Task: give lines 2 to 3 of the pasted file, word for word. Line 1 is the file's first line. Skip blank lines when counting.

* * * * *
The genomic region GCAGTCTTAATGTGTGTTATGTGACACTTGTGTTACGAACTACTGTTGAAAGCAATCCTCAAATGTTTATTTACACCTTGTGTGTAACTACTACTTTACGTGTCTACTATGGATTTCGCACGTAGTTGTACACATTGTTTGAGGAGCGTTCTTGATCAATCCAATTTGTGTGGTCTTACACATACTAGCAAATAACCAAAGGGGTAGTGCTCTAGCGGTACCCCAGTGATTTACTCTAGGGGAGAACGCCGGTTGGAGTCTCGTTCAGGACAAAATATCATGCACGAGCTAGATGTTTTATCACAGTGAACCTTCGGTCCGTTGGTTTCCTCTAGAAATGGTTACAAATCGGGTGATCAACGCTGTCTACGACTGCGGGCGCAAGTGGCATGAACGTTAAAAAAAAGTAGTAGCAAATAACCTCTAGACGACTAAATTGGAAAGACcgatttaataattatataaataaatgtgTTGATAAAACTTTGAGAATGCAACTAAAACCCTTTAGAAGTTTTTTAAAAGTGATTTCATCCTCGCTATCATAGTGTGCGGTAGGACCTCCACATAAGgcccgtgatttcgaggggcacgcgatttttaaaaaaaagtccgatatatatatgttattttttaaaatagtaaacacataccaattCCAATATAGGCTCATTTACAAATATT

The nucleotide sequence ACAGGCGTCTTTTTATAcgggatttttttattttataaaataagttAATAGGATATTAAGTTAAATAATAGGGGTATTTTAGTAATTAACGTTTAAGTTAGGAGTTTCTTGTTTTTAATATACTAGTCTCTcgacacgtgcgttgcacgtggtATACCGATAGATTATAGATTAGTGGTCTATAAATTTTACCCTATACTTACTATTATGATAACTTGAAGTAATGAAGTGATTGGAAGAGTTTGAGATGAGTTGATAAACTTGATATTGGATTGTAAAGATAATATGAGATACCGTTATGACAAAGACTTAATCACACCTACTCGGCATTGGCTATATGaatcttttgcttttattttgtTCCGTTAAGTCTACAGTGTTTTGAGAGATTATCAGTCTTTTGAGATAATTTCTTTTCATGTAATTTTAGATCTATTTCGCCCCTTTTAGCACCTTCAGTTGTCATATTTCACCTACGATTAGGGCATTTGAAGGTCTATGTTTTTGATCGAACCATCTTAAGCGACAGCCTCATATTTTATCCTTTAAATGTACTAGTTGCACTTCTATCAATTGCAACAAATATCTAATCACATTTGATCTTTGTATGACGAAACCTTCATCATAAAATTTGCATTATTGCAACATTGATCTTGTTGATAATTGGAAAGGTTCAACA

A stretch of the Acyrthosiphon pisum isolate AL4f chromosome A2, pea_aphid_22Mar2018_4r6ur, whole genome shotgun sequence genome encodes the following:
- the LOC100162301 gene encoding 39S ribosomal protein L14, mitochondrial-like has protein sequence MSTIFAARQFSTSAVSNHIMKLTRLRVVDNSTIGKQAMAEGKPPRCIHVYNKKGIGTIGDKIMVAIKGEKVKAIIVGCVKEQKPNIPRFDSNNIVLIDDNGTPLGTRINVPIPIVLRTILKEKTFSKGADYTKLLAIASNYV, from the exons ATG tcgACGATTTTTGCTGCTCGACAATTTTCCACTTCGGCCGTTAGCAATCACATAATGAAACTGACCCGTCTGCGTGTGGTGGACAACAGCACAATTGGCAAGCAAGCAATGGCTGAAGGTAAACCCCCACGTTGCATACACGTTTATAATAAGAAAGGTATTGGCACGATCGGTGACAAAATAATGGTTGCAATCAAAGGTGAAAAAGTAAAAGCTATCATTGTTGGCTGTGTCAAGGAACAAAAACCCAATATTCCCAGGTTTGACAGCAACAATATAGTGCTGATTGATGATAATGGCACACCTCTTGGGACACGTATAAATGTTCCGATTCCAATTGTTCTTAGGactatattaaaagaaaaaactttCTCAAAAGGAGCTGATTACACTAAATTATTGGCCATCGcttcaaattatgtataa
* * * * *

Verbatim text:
The nucleotide sequence ACAGGCGTCTTTTTATAcgggatttttttattttataaaataagttAATAGGATATTAAGTTAAATAATAGGGGTATTTTAGTAATTAACGTTTAAGTTAGGAGTTTCTTGTTTTTAATATACTAGTCTCTcgacacgtgcgttgcacgtggtATACCGATAGATTATAGATTAGTGGTCTATAAATTTTACCCTATACTTACTATTATGATAACTTGAAGTAATGAAGTGATTGGAAGAGTTTGAGATGAGTTGATAAACTTGATATTGGATTGTAAAGATAATATGAGATACCGTTATGACAAAGACTTAATCACACCTACTCGGCATTGGCTATATGaatcttttgcttttattttgtTCCGTTAAGTCTACAGTGTTTTGAGAGATTATCAGTCTTTTGAGATAATTTCTTTTCATGTAATTTTAGATCTATTTCGCCCCTTTTAGCACCTTCAGTTGTCATATTTCACCTACGATTAGGGCATTTGAAGGTCTATGTTTTTGATCGAACCATCTTAAGCGACAGCCTCATATTTTATCCTTTAAATGTACTAGTTGCACTTCTATCAATTGCAACAAATATCTAATCACATTTGATCTTTGTATGACGAAACCTTCATCATAAAATTTGCATTATTGCAACATTGATCTTGTTGATAATTGGAAAGGTTCAACA

A stretch of the Acyrthosiphon pisum isolate AL4f chromosome A2, pea_aphid_22Mar2018_4r6ur, whole genome shotgun sequence genome encodes the following: